function

MATHS BITE: Apéry’s Constant

Apéry’s constant is defined as the number

{\displaystyle {\begin{aligned}\zeta (3)&=\sum _{n=1}^{\infty }{\frac {1}{n^{3}}}\\&=\lim _{n\to \infty }\left({\frac {1}{1^{3}}}+{\frac {1}{2^{3}}}+\cdots +{\frac {1}{n^{3}}}\right)\end{aligned}}}

where ζ is the Riemann Zeta Function.

This constant is named after the French mathematician Roger Apéry who proved that it was irrational in 1978. However it is still unknown whether or not it is transcendental.

History

The Basel Problem asked about the convergence of the following sum:
Screen Shot 2017-06-10 at 2.16.05 PM.png

In the 18th century, Leonhard Euler proved that in fact it did – to π^2/6. However, the limit of the following sum remained unknown:Screen Shot 2017-06-10 at 2.19.28 PM.png

Although mathematicians made some progress, including Euler who calculated the first 16 decimal digits of the sum, it was not known whether the number was rational or irrational, until Apéry.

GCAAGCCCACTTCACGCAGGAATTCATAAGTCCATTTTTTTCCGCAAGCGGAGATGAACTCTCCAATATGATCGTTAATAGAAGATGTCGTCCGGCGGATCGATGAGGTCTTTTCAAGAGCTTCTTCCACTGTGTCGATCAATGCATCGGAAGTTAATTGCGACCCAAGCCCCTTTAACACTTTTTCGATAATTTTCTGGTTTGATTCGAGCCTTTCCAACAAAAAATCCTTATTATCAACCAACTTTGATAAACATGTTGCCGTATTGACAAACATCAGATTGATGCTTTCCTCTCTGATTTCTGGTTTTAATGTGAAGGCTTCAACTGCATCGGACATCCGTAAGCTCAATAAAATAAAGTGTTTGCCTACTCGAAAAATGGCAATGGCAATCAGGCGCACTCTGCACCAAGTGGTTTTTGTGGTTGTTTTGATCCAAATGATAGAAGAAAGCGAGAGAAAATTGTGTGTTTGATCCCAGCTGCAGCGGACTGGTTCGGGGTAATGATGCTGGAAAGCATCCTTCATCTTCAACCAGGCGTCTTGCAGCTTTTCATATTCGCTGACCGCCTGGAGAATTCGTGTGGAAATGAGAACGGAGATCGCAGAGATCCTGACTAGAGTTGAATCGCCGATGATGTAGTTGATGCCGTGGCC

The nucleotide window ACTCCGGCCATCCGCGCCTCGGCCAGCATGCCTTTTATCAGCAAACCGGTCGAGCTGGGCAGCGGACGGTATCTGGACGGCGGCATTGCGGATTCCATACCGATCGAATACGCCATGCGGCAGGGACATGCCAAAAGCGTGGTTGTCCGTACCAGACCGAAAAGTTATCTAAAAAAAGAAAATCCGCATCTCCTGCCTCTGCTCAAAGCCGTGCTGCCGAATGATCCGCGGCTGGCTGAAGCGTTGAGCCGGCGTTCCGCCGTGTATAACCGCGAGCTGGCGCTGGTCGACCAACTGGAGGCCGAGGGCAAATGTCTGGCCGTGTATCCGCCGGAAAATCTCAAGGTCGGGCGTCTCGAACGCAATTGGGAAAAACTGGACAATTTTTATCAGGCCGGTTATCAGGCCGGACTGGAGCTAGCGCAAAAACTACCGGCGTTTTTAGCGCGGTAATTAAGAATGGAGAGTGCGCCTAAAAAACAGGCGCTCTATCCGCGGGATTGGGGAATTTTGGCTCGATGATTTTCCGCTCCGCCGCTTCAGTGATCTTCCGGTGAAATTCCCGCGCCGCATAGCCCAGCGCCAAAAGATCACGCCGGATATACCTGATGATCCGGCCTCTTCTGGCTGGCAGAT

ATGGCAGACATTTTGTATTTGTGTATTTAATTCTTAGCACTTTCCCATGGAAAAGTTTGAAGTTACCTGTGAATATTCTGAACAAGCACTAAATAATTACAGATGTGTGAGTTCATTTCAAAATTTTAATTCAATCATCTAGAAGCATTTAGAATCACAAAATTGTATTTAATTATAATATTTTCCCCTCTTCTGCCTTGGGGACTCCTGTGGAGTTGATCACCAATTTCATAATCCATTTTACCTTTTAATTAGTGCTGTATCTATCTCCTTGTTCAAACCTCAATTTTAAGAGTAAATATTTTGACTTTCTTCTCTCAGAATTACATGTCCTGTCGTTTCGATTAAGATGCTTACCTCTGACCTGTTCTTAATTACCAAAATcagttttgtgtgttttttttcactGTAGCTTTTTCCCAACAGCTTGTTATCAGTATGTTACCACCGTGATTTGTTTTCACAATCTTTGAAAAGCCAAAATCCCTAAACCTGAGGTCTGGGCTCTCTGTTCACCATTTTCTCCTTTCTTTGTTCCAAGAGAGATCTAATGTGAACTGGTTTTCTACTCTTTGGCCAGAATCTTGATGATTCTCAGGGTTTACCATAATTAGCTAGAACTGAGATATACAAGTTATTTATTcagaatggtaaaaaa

Furthermore, it is currently not known specifically whether any other particular ζ(n), for n odd, is irrational. “The best we’ve got is from Wadim Zudilin, in 2001, who showed that at least one of ζ(5), ζ(7), ζ(9), ζ(11) must be irrational, and Tanguy Rivoal, in 2000, who showed that infinitely many of the ζ(2k+1) must be irrational.”

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